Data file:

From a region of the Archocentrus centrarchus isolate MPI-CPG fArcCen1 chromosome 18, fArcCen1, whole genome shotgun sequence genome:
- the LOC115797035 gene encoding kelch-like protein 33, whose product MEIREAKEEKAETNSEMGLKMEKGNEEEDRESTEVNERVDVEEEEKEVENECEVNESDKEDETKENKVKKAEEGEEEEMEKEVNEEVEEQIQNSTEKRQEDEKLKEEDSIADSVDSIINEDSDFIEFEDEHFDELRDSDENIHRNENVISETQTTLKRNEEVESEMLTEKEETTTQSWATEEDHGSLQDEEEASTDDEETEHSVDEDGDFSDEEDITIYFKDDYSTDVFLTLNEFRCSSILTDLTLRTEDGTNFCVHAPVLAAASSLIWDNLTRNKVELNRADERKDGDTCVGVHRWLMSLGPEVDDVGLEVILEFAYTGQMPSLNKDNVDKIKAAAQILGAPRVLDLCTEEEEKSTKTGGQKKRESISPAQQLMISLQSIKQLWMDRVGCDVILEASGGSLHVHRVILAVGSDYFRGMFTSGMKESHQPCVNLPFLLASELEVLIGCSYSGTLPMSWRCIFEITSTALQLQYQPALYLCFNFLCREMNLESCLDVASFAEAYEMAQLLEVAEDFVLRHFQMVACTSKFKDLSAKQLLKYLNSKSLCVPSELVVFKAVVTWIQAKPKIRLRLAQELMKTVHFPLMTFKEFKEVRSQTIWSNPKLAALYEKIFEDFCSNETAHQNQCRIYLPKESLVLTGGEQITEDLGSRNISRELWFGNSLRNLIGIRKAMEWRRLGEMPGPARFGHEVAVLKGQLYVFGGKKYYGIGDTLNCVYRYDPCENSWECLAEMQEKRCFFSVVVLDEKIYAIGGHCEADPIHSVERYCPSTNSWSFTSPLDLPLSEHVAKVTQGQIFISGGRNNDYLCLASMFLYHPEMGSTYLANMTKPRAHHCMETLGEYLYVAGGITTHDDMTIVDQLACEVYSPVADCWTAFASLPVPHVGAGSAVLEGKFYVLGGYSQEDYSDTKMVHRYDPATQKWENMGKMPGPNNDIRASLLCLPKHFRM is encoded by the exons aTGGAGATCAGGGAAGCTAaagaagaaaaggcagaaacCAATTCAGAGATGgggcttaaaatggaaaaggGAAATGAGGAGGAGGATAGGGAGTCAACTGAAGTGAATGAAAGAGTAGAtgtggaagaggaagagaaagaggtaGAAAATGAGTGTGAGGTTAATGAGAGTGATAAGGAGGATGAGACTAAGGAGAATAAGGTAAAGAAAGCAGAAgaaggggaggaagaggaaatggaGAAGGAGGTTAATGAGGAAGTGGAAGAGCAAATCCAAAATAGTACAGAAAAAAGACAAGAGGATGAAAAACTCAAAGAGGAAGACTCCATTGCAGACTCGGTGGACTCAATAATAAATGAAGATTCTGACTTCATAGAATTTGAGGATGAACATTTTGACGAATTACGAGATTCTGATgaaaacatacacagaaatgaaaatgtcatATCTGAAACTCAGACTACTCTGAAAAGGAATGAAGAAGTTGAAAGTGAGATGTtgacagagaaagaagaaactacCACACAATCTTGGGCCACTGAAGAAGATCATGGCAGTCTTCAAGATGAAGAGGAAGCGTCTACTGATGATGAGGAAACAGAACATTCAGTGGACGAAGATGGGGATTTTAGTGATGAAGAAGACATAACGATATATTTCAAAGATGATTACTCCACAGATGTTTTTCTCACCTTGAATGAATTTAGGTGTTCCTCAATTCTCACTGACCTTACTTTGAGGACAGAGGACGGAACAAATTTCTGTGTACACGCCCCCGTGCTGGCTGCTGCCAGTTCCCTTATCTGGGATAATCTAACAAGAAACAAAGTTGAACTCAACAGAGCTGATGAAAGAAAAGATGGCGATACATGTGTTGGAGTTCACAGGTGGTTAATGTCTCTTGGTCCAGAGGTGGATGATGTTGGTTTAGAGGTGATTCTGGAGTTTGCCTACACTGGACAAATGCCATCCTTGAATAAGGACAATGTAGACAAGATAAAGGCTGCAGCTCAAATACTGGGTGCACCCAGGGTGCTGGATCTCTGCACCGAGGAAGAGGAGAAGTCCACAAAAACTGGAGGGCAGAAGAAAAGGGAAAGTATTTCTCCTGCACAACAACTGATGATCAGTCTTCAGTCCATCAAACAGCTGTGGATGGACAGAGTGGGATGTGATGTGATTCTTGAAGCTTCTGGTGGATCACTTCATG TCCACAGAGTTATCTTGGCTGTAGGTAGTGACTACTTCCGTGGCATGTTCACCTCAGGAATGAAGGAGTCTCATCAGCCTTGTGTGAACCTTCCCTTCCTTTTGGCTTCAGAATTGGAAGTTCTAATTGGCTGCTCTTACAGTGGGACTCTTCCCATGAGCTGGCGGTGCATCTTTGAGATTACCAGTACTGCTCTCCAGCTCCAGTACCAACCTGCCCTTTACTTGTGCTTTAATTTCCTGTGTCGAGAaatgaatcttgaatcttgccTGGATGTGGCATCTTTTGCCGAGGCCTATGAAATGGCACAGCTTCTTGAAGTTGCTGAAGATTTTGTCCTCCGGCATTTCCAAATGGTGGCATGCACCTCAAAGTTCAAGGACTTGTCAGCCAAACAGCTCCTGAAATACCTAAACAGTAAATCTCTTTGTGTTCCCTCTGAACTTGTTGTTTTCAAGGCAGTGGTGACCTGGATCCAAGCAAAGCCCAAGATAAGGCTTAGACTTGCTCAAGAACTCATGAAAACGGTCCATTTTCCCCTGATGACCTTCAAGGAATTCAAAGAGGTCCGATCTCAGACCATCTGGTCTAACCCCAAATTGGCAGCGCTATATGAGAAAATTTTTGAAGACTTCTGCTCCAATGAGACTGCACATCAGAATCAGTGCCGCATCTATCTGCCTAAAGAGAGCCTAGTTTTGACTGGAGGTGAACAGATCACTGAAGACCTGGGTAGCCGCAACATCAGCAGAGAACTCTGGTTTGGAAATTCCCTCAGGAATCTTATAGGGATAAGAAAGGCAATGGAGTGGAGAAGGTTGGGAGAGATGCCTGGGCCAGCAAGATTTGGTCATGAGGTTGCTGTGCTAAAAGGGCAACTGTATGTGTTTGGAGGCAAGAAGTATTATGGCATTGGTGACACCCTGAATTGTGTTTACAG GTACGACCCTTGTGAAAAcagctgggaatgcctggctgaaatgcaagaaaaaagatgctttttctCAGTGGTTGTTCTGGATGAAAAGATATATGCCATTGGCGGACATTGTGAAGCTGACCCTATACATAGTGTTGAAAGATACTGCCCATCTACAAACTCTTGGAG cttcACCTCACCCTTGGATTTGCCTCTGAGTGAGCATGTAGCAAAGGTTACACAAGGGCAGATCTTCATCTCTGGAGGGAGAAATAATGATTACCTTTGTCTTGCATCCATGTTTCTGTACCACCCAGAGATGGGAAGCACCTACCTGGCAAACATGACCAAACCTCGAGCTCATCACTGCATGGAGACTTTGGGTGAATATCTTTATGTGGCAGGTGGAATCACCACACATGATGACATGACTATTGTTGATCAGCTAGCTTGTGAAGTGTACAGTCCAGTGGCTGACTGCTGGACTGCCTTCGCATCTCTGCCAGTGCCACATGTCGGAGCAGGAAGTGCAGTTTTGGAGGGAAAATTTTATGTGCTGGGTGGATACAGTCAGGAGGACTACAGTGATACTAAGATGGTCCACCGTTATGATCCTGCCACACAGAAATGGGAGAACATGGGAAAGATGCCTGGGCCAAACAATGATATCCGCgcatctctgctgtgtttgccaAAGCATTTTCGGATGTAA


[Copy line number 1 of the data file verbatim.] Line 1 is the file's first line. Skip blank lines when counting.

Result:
From a region of the Archocentrus centrarchus isolate MPI-CPG fArcCen1 chromosome 18, fArcCen1, whole genome shotgun sequence genome: